In the initial casting process, a pre-alloy was prepared by adding Zn to Ag (ratio 4:1) to reduce the melting point from 962°C to 650°C by creating a pre-alloy with the composition of Zn (80 wt-%) and Ag (20 wt-%). An Indutherm VC 600 casting machine was used for casting, putting inert gas in the melting chamber. A graphite cylinder with an outer diameter of 100 mm, inner diameter of 12 mm and 150 mm long was used as the casting mold. During casting, overpressure of 0.2 bar in the melting chamber and pressure of -0.8 bar in the casting chamber resulted in densely casted rods. The final alloy (97 wt-% Zn and 3 wt-% Ag, Zn-3Ag) was produced by melting corresponding amounts of zinc and pre-alloy during the second casting procedure. Specific compositions of pre-alloy and Zn-3Ag alloy were measured via Atom Absorption Spectroscopy (AAS). Extrusion was performed by heating a 10 mm diameter Zn-3Ag rod to 300°C and then pressing it through a hardened steel mold (AISI/SAE 1.2361) having an 3 mm bore using a 30 ton hydraulic press. We measured the mechanical characteristics (e.g., yield strength, tensile strength, and fracture elongation) of the novel alloy according to international quality standards (DIN EN ISO 6892–1).

X-Ray photoelectron spectroscopy (XPS) analysis of surface elements

Surfaces changes in the material samples immersed in HAoSMC cell culture medium were subjected to X-Ray Photoelectron Spectroscopy (XPS) using a Thermo Fisher Scientific XP spectrometer. The pressure inside the UHV-chamber was below 10−9 mbar during measurements. Spectra were taken from 0 to 1100 eV using Mg Kα radiation (1254 eV). In the case of WE43, 0 to 1400 eV spectra using Al Kα radiation (1487 eV) were applied with a pass energy of 75 eV, dwell time of 20 ms, and a step size of 1 eV. XPS data were taken before and after sputtering with argon ions for 60 s, 180 s, and 300 s. The argon ion energy was 2 keV and a current of 3 μA was applied onto a surface area of 25 mm2, resulting in an estimated sputter rate of 6 nm/min. As a result, the recorded spectra corresponded to a depth of 6 nm (60 s sputtering), 18 nm (180 s sputtering), and 30 nm (300 s sputtering). Data were analyzed using the software Avantage (Thermo Fisher Scientific XP).

Atom absorption spectroscopy (AAS) analysis of Zn release

Biodegradation was induced by immersing Zn-3Ag samples in simulated body fluid (SBF), exchanging the fluid after 5, 8, 12, 20, 22, 27, 32, 45, 55, and 85 days. Any deposits left in the fluid were dissolved with nitric acid. Zn concentrations were measured by Atom Absorption Spectroscopy (AAS) at each time point. SBF contained 137 mM NaCl, 4.2 mM NaHCO3, 3 mM KCl, 1 mM K2HPO4, 1.5 mM MgCl2, 1.9 mM CaCl2, 0.5 mM Na2SO4, 50 mM Tris, and 30 mM HCl at pH 7.4. Material discs of 15 mm diameter and 3 mm thickness yielding a surface area of 4.9 cm2 were used with a sample-to-solution ratio of 1 cm2/20 mL. Before submersion, material samples were polished using SiC abrasive discs of 1/1000 grit size and then cleaned with 2-propanol. The immersing procedure took place at 37°C in a climate chamber, and solutions were stirred continuously. The materials degradation rate was calculated as follows: with a density of 7,3 g/cm3 (0,73 mg/cm2*μm) of Zn-3Ag.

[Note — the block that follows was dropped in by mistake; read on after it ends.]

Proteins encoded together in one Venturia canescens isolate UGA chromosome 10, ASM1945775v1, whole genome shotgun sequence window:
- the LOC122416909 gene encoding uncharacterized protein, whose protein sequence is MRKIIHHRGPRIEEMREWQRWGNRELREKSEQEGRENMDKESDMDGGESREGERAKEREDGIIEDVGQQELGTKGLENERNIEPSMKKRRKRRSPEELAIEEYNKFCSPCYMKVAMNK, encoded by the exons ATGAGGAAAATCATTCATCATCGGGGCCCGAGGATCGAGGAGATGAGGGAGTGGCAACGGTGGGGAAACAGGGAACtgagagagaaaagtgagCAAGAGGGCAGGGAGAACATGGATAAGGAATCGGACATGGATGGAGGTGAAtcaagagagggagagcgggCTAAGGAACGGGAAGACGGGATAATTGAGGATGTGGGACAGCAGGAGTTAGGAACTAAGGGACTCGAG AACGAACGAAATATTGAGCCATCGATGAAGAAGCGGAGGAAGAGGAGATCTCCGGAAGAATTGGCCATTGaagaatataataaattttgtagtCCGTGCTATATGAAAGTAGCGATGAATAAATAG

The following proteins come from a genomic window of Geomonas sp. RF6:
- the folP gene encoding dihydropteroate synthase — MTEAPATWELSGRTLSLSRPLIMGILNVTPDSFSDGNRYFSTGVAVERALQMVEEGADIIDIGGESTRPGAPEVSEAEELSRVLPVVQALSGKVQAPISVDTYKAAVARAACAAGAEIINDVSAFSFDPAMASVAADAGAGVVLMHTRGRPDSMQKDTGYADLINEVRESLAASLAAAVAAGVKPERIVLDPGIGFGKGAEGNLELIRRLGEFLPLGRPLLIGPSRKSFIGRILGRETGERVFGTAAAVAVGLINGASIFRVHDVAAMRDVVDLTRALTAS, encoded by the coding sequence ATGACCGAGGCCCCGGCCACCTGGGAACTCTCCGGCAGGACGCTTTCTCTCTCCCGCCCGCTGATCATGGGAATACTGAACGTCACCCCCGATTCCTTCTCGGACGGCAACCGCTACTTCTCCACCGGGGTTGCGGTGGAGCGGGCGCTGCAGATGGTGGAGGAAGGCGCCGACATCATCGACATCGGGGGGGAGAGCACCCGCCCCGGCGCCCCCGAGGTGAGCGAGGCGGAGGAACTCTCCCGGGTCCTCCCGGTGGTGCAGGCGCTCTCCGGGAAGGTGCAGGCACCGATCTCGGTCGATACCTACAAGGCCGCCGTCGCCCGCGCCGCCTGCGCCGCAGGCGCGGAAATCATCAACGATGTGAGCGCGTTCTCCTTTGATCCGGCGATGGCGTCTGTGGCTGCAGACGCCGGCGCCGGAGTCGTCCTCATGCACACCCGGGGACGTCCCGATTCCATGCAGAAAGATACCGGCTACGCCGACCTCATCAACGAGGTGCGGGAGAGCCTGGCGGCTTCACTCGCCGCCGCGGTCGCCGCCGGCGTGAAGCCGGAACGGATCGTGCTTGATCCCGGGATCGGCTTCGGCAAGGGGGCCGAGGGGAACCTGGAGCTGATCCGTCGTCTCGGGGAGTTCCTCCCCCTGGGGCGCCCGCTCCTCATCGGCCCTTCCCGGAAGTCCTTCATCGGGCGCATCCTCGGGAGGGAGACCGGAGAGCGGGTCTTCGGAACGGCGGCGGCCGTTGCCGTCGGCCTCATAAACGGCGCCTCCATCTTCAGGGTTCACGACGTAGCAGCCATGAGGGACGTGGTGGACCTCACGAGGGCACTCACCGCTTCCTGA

Samples, sample extract preparation and manufacturing of Zn-3Ag vascular stents

Pure Zn, Zn-3Ag, WE43, and Nitinol were prepared as round, electropolished discs from metal tubes, and PLLA medical grade discs were cut from PLLA tubes. All discs were sized to 3 mm diameter and a thickness of 0.2 mm and sterilized with ethylene oxide. Material extracts for cytotoxicity tests were prepared as follows: 1 mL of appropriate cell culture medium together with one material disc was incubated for 24 h at 37°C under steady agitation. The discs were removed and the eluates stored at 4°C in the dark for up to 14 days. Zn-3Ag balloon-expandable stents were produced as electropolished, standard open-cell stents at a length of 20 mm with a mean strut thickness of 180 μm to be deployed via balloon expansion to an external diameter of 6 mm.

Viability of human aortic smooth muscle cells (HAoSMC) in sample contact

Human aortic smooth muscle cells (HAoSMC, PromoCell, Heidelberg, Germany) were grown in culture flaks using SMC medium 2 (PromoCell) to 80% confluency at 37°C in humidified air containing 5% CO2. Passaging was performed with the detachment kit (PromoCell) at a ratio of 1:4. All HAoSMCs were studied between the fifth and ninth passage. 5x104 cells per well in 1 mL medium were grown for 24 h before further tests. A cell proliferation kit (CFSE, PromoCell) was used to measure proliferation of HAoSMCs. Warmed sterile Dulbecco´s PBS (PAA Cell Culture Company, Cambridge, USA) mixed with 5 μM CFSE was added to 5x104 HAoSMC/mL. Cell suspensions were added on cover slip glass in 24-well plates with or without a material disc positioned in the center of the wells. Cells on the surface of the material discs (surface contact) and cells periphery of the 24-well plates not in contact with the discs (no contact) were fixed with 4% paraformaldehyde (PFA) in PBS. HAoSMC apoptosis was determined using propidium iodide solution (BD Biosciences, USA) with staurosporine (PromoCell) used as positive control. HAoSMC nuclei were stained with DAPI mounting medium (Vectashield, Vector, USA). Proliferating cells in three identically-sized areas of the center (disc surface) and in three areas of the periphery of the 24-well plates (no contact) were counted using fluorescence microscopy (AxioVision).